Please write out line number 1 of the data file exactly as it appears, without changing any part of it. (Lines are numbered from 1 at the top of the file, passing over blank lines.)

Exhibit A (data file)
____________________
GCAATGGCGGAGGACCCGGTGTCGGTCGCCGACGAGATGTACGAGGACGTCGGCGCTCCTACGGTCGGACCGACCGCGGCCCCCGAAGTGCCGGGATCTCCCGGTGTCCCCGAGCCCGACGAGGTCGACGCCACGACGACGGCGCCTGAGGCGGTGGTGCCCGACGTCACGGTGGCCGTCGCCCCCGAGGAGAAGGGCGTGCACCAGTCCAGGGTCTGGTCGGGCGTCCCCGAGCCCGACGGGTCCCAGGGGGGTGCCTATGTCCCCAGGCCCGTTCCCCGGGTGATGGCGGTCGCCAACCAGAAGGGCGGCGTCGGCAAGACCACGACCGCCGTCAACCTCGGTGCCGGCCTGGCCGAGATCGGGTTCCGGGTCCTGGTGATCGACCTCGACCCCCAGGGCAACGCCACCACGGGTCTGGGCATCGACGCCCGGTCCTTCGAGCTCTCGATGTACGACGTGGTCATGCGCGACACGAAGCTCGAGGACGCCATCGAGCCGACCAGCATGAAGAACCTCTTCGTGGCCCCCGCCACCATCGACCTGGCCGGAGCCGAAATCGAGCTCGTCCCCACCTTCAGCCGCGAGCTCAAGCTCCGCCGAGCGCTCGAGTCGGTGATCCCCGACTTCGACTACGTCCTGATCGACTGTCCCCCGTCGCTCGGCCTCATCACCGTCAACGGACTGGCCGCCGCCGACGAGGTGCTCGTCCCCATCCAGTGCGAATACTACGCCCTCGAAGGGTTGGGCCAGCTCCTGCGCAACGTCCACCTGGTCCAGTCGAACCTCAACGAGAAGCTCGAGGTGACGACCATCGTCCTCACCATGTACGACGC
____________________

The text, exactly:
GCAATGGCGGAGGACCCGGTGTCGGTCGCCGACGAGATGTACGAGGACGTCGGCGCTCCTACGGTCGGACCGACCGCGGCCCCCGAAGTGCCGGGATCTCCCGGTGTCCCCGAGCCCGACGAGGTCGACGCCACGACGACGGCGCCTGAGGCGGTGGTGCCCGACGTCACGGTGGCCGTCGCCCCCGAGGAGAAGGGCGTGCACCAGTCCAGGGTCTGGTCGGGCGTCCCCGAGCCCGACGGGTCCCAGGGGGGTGCCTATGTCCCCAGGCCCGTTCCCCGGGTGATGGCGGTCGCCAACCAGAAGGGCGGCGTCGGCAAGACCACGACCGCCGTCAACCTCGGTGCCGGCCTGGCCGAGATCGGGTTCCGGGTCCTGGTGATCGACCTCGACCCCCAGGGCAACGCCACCACGGGTCTGGGCATCGACGCCCGGTCCTTCGAGCTCTCGATGTACGACGTGGTCATGCGCGACACGAAGCTCGAGGACGCCATCGAGCCGACCAGCATGAAGAACCTCTTCGTGGCCCCCGCCACCATCGACCTGGCCGGAGCCGAAATCGAGCTCGTCCCCACCTTCAGCCGCGAGCTCAAGCTCCGCCGAGCGCTCGAGTCGGTGATCCCCGACTTCGACTACGTCCTGATCGACTGTCCCCCGTCGCTCGGCCTCATCACCGTCAACGGACTGGCCGCCGCCGACGAGGTGCTCGTCCCCATCCAGTGCGAATACTACGCCCTCGAAGGGTTGGGCCAGCTCCTGCGCAACGTCCACCTGGTCCAGTCGAACCTCAACGAGAAGCTCGAGGTGACGACCATCGTCCTCACCATGTACGACGC